On 22 May 2014 the long-awaited Beowulf: A Translation and Commentary by J.R.R. Tolkien will be published by HarperCollins and Houghton Mifflin Harcourt.
The book, posthumously edited by Tolkien’s son Christopher, is being published nearly 90 years after it was originally written. Tolkien, who was an expert in Old English, completed the translation of Beowulf in 1926 but it has never before been published. However his essay “Beowulf: The Monsters and the Critics”, first published in 1937, is widely recognised as an influential piece of Beowulf research which championed the poetic value of the story rather than treating Beowulf as simply an artefact for linguistic research.
In 2002 the 2,000-page hand-written manuscript of Beowulf was discovered in the archives of the Bodleian Library with much excitement. The publication of Beowulf: A Translation and Commentary comes after The Fall of Arthur in 2013 and The Legend of Sigurd and Gudrún in 2009.
According to its editor, Christopher Tolkien:
The translation of Beowulf by J.R.R. Tolkien was an early work, very distinctive in its mode, completed in 1926: he returned to it later to make hasty corrections, but seems never to have considered its publication. This edition is twofold, for there exists an illuminating commentary on the text of the poem by the translator himself, in the written form of a series of lectures given at Oxford in the 1930s; and from these lectures a substantial selection has been made, to form also a commentary on the translation in this book.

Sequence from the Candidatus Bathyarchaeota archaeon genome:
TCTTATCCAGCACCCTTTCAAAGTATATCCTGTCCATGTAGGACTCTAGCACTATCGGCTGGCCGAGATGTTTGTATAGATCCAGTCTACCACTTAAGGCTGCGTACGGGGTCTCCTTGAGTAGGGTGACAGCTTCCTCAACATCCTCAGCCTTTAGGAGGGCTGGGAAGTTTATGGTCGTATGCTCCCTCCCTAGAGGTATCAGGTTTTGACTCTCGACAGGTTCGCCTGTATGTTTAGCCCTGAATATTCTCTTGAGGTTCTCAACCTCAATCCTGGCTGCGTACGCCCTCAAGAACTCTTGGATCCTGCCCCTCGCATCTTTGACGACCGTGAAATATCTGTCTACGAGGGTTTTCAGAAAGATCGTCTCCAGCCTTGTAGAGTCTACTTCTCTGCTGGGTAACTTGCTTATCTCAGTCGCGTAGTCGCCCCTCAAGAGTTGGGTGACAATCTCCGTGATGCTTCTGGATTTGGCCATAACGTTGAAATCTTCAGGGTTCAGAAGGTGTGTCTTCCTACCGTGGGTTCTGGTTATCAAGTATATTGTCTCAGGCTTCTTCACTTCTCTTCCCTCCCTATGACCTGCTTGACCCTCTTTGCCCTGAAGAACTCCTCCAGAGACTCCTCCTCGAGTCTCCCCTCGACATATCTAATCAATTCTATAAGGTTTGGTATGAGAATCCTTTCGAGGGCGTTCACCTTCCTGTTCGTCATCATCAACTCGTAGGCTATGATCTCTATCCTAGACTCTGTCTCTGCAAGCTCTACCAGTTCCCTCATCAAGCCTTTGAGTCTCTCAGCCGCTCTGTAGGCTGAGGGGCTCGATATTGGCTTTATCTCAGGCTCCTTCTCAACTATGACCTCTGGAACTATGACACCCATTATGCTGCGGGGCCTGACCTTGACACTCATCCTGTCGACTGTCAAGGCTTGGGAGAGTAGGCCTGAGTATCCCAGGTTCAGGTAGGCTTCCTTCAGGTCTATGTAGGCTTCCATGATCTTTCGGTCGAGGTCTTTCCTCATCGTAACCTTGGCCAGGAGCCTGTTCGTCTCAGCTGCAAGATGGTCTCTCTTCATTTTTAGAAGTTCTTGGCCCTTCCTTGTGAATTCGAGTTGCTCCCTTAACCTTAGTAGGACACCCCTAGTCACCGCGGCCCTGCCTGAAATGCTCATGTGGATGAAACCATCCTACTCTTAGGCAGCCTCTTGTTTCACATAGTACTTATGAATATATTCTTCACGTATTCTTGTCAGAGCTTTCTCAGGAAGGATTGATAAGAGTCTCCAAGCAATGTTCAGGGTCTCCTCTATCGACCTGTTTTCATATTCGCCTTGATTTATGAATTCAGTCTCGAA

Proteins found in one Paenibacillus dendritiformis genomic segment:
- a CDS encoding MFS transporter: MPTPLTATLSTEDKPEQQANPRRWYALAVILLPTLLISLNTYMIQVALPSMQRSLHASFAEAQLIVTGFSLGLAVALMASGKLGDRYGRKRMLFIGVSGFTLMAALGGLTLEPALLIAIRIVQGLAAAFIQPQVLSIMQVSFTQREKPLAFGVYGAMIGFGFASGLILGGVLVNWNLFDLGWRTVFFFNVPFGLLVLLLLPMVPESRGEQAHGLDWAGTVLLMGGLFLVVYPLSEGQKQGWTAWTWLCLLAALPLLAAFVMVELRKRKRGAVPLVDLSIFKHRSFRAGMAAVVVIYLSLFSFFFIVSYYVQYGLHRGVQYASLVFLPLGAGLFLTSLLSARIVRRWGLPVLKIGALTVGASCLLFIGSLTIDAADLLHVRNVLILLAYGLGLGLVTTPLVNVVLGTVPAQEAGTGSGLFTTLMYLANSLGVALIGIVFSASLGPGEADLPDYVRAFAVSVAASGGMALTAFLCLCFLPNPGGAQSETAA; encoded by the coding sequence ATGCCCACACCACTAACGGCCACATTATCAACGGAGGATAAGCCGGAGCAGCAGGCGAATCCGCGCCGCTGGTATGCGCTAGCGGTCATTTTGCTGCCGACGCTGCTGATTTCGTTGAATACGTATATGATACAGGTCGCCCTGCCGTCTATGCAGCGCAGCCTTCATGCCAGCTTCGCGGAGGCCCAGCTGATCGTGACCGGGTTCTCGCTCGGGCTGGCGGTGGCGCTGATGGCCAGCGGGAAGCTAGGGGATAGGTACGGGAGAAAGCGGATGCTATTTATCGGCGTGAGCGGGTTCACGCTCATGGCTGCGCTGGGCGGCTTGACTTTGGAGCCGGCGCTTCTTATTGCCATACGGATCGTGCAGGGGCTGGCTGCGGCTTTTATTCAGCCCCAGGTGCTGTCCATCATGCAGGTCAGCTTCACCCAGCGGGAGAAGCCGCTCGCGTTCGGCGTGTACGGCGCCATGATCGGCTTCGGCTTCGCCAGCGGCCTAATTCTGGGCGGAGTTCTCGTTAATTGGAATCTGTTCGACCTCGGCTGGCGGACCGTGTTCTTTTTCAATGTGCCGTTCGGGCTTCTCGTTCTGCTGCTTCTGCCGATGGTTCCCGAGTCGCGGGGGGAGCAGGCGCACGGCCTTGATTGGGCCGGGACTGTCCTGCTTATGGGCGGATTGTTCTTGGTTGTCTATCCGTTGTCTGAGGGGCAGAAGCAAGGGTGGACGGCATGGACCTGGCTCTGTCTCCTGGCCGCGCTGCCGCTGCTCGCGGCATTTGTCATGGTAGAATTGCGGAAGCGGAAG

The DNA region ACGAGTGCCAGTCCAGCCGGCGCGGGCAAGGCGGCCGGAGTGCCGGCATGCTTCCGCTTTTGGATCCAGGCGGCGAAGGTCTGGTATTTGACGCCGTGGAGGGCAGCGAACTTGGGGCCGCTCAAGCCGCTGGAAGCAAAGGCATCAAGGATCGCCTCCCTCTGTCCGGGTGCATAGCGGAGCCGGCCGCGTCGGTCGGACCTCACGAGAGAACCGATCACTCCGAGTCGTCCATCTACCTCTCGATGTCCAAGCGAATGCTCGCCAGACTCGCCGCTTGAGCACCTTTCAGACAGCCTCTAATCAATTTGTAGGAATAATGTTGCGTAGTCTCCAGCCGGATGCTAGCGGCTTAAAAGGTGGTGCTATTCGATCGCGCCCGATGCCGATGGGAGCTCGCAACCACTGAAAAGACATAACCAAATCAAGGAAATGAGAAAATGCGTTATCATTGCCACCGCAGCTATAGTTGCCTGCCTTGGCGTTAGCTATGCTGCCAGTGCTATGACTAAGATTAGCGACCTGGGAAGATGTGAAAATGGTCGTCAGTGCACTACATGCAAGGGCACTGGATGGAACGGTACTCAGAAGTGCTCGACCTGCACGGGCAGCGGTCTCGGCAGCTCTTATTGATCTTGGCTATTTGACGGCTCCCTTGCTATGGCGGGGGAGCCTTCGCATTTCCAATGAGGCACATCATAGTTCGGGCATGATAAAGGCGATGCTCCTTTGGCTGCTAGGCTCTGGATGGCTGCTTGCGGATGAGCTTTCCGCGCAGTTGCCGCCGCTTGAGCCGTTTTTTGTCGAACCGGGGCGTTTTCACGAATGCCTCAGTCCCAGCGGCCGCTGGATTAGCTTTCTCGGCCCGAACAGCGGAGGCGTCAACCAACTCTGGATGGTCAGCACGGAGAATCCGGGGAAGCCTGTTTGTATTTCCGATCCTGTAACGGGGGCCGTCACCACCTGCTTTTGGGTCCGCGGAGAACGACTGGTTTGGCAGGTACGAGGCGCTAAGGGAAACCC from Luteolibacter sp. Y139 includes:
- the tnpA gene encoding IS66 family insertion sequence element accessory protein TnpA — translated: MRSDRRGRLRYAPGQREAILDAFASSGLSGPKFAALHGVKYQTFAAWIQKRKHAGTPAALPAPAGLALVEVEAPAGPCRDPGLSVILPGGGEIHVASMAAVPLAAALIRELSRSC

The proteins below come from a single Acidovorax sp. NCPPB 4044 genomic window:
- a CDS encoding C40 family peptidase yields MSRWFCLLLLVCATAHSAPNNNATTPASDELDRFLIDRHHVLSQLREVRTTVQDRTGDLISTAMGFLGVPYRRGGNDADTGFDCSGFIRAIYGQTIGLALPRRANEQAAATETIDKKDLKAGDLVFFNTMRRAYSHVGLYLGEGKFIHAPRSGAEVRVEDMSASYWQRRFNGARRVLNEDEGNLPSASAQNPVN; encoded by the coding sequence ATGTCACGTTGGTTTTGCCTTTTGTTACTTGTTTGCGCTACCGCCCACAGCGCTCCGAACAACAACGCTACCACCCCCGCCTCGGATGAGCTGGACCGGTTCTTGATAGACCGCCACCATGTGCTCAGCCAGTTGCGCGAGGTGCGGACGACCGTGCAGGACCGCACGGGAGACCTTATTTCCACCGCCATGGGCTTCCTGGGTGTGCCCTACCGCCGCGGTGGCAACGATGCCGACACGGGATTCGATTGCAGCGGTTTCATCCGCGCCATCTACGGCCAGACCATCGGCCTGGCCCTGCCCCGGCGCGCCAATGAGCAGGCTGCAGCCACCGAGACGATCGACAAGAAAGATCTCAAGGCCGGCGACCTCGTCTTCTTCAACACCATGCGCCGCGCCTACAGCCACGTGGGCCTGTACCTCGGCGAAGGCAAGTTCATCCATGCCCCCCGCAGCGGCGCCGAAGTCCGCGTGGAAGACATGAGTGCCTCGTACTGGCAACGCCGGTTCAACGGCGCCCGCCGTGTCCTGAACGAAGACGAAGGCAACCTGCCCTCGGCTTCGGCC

From his creative attention to detail in these lectures there arises a sense of the immediacy and clarity of his vision. It is as if he entered into the imagined past: standing beside Beowulf and his men shaking out their mail-shirts as they beached their ship on the coast of Denmark, listening to the rising anger of Beowulf at the taunting of Unferth, or looking up in amazement at Grendel’s terrible hand set under the roof of Heorot.
Beowulf: A Translation and Commentary also contains the previously unpublished “Sellic spell” poem:
Sellic spell, a “marvellous tale”, is a story written by Tolkien suggesting what might have been the form and style of an Old English folk-tale of Beowulf, in which there was no association with the “historical legends” of the Northern kingdoms.’
Visit the Tolkien Beowulf website to read the full press release. At 448 pages long Beowulf: A Translation and Commentary will be available in hardback on 22 May 2014.